Mandolin, accordion, ukulele and trumpets played by what sounds like a Balkan folk band who seem to have spent a lot of time listening to Mariachi bands and then named themselves after a Middle Eastern city.
So you may be surprised to discover this turns out to be the work of just one man, called Zach Condon, working from a single bedroom in Sante Fe, New Mexico, USA.
Perhaps the key to all this is the fact that Zach had an accident as a kid and as a result can’t play the guitar because he lacks mobility in one hand (true). Or perhaps it’s the fact that his dad was an obsessive guitarist who forced his kids to practice guitar every day and Zach rebelled, like all kids do, and took up that most rebellious of instruments the…er…trumpet instead (true). Or perhaps his dad had a few Herb Alpert Tijuana Brass albums lying around their New Mexico house (I guessed that one).
Anyway, given the rag bag of cultural and musical influences it derives from, ‘Postcards From Italy’ and the album it comes from should be some kind of world music lowest common denominator bland-out. But it’s not. Instead it’s possibly the most glorious sound to emerge over the last few years without the aid of a guitar. Closer to Folk than Rock maybe, but absolutely of this minute.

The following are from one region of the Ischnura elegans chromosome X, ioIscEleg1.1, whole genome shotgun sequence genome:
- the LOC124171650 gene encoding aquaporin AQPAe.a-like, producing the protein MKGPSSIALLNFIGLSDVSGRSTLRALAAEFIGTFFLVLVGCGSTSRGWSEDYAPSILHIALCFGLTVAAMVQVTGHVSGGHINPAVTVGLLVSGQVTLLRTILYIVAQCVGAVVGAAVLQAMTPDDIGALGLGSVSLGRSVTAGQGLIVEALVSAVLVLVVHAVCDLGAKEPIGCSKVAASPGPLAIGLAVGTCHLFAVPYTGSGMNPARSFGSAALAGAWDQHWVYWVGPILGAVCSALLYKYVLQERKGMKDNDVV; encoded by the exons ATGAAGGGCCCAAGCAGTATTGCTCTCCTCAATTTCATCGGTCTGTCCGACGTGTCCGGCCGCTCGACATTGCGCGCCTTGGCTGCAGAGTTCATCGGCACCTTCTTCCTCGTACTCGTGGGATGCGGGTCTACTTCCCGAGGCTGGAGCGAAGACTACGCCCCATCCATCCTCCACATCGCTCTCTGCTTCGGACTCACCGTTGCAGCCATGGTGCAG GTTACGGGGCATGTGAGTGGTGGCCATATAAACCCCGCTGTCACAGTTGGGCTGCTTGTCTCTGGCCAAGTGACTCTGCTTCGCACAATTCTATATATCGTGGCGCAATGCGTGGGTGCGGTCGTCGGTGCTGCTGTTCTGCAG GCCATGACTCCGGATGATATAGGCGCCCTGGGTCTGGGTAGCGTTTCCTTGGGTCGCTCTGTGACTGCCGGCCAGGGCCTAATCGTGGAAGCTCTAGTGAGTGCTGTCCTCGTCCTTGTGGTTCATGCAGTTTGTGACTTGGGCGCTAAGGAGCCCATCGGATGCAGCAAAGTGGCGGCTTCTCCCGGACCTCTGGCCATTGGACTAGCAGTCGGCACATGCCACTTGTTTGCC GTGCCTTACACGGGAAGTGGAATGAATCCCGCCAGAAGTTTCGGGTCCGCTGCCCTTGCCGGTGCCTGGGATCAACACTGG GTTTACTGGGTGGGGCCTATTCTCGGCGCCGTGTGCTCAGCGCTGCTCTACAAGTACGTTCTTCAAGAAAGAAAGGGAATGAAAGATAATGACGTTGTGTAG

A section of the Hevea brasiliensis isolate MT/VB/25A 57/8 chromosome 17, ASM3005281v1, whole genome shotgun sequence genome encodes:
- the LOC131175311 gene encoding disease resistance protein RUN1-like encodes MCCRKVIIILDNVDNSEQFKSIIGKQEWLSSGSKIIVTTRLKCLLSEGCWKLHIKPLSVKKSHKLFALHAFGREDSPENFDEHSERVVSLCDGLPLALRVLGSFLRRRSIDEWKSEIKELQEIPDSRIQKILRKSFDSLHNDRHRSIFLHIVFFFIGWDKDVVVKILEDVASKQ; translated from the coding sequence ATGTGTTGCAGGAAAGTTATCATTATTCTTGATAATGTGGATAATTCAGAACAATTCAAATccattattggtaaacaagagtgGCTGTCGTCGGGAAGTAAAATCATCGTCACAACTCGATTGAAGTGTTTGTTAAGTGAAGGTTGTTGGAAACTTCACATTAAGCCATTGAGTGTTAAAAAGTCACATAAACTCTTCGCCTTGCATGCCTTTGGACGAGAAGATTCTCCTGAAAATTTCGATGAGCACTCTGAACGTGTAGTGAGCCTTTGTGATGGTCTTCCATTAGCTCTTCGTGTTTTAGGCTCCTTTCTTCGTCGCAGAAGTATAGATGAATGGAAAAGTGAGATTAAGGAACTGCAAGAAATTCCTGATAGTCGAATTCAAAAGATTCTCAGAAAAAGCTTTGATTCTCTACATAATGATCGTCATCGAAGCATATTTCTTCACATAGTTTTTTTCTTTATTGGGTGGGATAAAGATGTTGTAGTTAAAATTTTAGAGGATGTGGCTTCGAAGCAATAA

And beyond the joyous music that Zach creates we have his soaring voice. To me he comes from the school of singers where voice and vocals are instruments rather than words to be listened to for meaning or interpreted grammatically. Like Sigur Ros but not as extreme - he does afterall sing in English rather than a made up language. So I’ve never caught a single lyric in this song but I still adore Zach’s singing because his voice is as unique an instrument as he makes his trumpets sound.
Then of course there may be a whole found-versus-real-versus-invented-culture thing going on here. Which I’m not going to explore in detail because my head’s still aching from writing the recent Eno/Byrne post. But there are enough clues in the music, the band name and the song titles to suggest that maybe what Zach has created (or wants us to believe he’s found) here is an elaborate and almost believable but ultimately fake ‘Folk’ culture and music. Maybe the young Zach was also forced to play guitar by his dad whilst listening to Can’s ‘Ethnological Forgery Series’ albums.
I can’t help thinking that the following quotation hidden amongst the sleeve notes – ‘cover and back photos (from the album sleeve) were found in a library in Leipzig torn out of a book’ - is a clue that other ‘found’ or invented cultural elements might be waiting within.
Available on the wonderful CD ‘Gulag Orkestar’ which was originally brought to my attention by the equally wonderful: Rough Trade